Previous research has shown that overconfidence encourages growth seeking, with moderate levels achieving better outcomes in both innovation and profit.
This hypothesis uses other factors – an entrenched board has certain preferences, or a board with busy directors may drive this selection. That is, board failure to a certain degree. Board strategy varies and depends on elements like whether the board members are worried about being replaced. Aggressive acquisition strategies that don’t increase shareholder value may be preferred, with overconfident CEOs more likely to follow that route – this is in line with what the other directors want, and are actively seeking to continue with their CEO choice.
If the CEO is a good match for the company needs, there should be a gain due to the appointment, but if there is board failure, it is expected that the value implications are negative, or at least not positive.
The researchers used a sample of 3,188 CEO changes between 1994 and 2011 whereby an internal candidate (with the company for at least a year) was the chosen one. There is a sub-sample of 1,907 CEO turnover events allowing the closer examination of the factors used when choosing a new CEO.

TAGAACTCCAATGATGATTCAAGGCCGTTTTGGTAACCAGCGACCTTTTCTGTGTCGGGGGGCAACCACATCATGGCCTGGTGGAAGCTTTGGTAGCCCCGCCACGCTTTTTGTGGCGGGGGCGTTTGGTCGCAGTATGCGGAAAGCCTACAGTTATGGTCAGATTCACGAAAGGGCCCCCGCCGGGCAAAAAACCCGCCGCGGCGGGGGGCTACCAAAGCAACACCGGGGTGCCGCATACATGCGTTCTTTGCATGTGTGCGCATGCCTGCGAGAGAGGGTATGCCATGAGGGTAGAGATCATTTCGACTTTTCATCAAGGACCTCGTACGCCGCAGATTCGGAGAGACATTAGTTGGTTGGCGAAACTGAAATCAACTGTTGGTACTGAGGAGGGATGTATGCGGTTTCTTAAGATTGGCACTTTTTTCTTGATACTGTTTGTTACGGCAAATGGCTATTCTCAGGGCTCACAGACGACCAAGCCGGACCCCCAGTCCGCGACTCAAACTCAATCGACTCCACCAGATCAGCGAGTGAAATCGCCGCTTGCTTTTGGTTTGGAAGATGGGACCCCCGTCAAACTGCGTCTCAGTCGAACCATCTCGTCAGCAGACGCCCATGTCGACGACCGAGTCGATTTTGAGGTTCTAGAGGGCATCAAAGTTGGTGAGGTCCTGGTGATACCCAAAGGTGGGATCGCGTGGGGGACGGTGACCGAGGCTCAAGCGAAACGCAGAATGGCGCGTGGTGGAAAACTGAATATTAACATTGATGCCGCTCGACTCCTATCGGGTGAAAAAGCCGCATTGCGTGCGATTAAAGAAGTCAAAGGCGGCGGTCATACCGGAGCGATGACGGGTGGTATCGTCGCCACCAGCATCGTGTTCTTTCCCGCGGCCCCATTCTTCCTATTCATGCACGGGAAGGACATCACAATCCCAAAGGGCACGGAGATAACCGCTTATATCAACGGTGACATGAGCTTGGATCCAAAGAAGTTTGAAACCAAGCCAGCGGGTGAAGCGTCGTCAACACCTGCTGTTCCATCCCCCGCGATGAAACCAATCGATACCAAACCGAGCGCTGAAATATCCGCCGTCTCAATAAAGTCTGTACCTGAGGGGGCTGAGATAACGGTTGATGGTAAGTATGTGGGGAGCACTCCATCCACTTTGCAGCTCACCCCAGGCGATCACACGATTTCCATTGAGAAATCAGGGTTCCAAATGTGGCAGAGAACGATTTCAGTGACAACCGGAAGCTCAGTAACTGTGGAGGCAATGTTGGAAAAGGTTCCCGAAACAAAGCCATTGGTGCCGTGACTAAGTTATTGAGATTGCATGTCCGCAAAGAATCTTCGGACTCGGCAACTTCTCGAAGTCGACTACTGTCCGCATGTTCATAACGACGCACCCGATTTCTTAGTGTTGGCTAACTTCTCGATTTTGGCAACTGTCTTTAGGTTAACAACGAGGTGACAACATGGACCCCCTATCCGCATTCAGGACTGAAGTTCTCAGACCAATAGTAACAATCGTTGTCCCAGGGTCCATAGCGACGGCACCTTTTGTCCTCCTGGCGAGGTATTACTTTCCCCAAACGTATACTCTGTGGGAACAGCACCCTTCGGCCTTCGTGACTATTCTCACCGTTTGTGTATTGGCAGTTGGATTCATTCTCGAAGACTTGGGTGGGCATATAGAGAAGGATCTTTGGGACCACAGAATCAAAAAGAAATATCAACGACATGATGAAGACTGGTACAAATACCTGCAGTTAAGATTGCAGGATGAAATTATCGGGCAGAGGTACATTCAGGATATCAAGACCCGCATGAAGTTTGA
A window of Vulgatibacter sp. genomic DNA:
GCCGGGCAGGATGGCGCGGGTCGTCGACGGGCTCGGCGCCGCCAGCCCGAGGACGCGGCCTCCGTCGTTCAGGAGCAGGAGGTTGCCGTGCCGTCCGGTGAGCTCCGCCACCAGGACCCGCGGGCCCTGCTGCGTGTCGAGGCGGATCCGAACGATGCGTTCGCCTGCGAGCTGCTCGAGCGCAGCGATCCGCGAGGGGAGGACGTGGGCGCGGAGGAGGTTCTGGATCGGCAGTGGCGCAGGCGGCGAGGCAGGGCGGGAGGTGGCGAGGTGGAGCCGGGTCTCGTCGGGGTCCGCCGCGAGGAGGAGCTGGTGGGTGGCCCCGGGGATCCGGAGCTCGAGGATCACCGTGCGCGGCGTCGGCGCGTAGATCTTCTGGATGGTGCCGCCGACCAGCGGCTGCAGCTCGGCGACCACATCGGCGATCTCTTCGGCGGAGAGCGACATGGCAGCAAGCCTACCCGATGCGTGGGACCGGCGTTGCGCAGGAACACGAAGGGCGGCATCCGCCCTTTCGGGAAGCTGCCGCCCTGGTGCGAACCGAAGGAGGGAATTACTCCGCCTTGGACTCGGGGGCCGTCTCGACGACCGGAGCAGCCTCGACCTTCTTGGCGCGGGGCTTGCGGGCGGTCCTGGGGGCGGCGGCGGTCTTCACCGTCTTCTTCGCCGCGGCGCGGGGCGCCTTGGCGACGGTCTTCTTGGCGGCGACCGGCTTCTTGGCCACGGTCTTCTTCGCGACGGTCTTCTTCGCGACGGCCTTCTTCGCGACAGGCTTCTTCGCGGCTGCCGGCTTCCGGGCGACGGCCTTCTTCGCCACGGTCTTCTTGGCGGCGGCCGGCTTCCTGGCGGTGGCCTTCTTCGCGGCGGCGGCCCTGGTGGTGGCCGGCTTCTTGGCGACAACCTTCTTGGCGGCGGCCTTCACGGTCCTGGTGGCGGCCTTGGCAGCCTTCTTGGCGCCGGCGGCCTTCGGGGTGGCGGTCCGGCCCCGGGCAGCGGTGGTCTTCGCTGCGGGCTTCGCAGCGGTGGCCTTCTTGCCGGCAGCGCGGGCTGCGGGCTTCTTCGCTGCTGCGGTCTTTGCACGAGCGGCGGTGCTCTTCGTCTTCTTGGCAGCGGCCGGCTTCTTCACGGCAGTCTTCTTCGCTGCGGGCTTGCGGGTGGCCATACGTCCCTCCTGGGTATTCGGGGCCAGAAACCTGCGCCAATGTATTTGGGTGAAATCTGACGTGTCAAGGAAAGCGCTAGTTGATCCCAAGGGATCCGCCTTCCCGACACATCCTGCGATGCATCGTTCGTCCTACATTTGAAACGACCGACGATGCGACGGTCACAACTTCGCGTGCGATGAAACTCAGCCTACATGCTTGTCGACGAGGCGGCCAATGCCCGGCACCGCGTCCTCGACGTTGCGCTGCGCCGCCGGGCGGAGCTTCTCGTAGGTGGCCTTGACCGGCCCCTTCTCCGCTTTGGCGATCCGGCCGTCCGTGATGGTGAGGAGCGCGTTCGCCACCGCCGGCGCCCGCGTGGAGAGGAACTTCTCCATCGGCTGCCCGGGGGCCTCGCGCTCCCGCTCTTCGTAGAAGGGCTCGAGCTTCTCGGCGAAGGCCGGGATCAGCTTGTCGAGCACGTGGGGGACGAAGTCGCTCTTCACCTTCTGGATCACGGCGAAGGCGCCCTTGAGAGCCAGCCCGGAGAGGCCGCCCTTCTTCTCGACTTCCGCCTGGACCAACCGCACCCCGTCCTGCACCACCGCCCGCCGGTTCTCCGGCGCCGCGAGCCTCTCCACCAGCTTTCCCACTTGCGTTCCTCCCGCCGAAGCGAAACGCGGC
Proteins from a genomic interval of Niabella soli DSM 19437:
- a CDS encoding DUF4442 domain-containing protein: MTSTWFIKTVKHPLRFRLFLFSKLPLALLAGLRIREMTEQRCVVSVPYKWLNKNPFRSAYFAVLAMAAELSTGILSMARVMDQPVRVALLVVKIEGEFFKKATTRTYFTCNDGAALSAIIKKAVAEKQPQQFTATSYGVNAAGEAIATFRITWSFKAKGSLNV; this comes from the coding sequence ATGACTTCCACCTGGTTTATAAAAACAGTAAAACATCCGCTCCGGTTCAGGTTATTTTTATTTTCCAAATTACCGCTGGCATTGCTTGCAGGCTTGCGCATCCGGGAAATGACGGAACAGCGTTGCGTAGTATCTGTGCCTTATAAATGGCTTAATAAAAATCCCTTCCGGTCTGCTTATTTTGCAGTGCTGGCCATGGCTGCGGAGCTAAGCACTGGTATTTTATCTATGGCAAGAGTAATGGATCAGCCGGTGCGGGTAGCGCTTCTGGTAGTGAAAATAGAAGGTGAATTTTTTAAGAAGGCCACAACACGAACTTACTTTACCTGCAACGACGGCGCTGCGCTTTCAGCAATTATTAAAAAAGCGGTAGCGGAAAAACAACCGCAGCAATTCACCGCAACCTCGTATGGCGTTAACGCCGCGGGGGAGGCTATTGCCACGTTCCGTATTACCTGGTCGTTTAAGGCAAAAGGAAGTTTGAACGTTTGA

It is true that when a company has overconfident executives, they are more likely to choose an internal hire rather than seeking an external hire. The elements used to determine if a person is overconfident in their position were tenure, current position, and compensation level.
Tests showed that certain types of companies favour overconfident executives as previously explained. Results show that when averaged out, overconfident executives aren’t much more or less likely to increase value compared with other executives, and there is no great evidence that one’s capabilities as a manager are correlated specifically with overconfidence. Evidence does exist, however, suggesting that overconfident managers can very adequately contribute to strategy changes and offer enhancements in some companies.
Large and lower-risk companies had significant performance improvements after taking on an overconfident executive. These overconfident executives then hired as CEOs are associated with faster growth in assets, PP&E and patents than other, less overconfident executives appointed to the lead role.